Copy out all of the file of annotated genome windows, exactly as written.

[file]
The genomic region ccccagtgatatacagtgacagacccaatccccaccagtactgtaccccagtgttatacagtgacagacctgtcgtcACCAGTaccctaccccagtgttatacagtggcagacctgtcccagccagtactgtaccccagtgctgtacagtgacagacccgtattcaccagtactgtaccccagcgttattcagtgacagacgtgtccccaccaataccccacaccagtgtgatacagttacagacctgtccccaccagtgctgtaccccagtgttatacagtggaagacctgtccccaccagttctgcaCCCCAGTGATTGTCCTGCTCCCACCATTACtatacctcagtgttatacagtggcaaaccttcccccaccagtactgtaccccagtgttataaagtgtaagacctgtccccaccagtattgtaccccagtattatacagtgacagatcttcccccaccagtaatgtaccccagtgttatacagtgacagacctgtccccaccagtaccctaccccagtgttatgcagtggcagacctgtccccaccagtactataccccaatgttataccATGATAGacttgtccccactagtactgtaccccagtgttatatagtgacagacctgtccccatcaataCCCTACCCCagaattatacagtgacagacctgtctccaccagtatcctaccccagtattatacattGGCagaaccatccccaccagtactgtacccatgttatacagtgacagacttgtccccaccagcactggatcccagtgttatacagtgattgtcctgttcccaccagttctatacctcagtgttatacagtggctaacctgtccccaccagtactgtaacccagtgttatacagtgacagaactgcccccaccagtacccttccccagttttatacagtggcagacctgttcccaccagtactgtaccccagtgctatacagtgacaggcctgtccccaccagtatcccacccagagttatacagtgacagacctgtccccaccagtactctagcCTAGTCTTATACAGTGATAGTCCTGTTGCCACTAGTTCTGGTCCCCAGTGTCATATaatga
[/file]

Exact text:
The genomic region ccccagtgatatacagtgacagacccaatccccaccagtactgtaccccagtgttatacagtgacagacctgtcgtcACCAGTaccctaccccagtgttatacagtggcagacctgtcccagccagtactgtaccccagtgctgtacagtgacagacccgtattcaccagtactgtaccccagcgttattcagtgacagacgtgtccccaccaataccccacaccagtgtgatacagttacagacctgtccccaccagtgctgtaccccagtgttatacagtggaagacctgtccccaccagttctgcaCCCCAGTGATTGTCCTGCTCCCACCATTACtatacctcagtgttatacagtggcaaaccttcccccaccagtactgtaccccagtgttataaagtgtaagacctgtccccaccagtattgtaccccagtattatacagtgacagatcttcccccaccagtaatgtaccccagtgttatacagtgacagacctgtccccaccagtaccctaccccagtgttatgcagtggcagacctgtccccaccagtactataccccaatgttataccATGATAGacttgtccccactagtactgtaccccagtgttatatagtgacagacctgtccccatcaataCCCTACCCCagaattatacagtgacagacctgtctccaccagtatcctaccccagtattatacattGGCagaaccatccccaccagtactgtacccatgttatacagtgacagacttgtccccaccagcactggatcccagtgttatacagtgattgtcctgttcccaccagttctatacctcagtgttatacagtggctaacctgtccccaccagtactgtaacccagtgttatacagtgacagaactgcccccaccagtacccttccccagttttatacagtggcagacctgttcccaccagtactgtaccccagtgctatacagtgacaggcctgtccccaccagtatcccacccagagttatacagtgacagacctgtccccaccagtactctagcCTAGTCTTATACAGTGATAGTCCTGTTGCCACTAGTTCTGGTCCCCAGTGTCATATaatga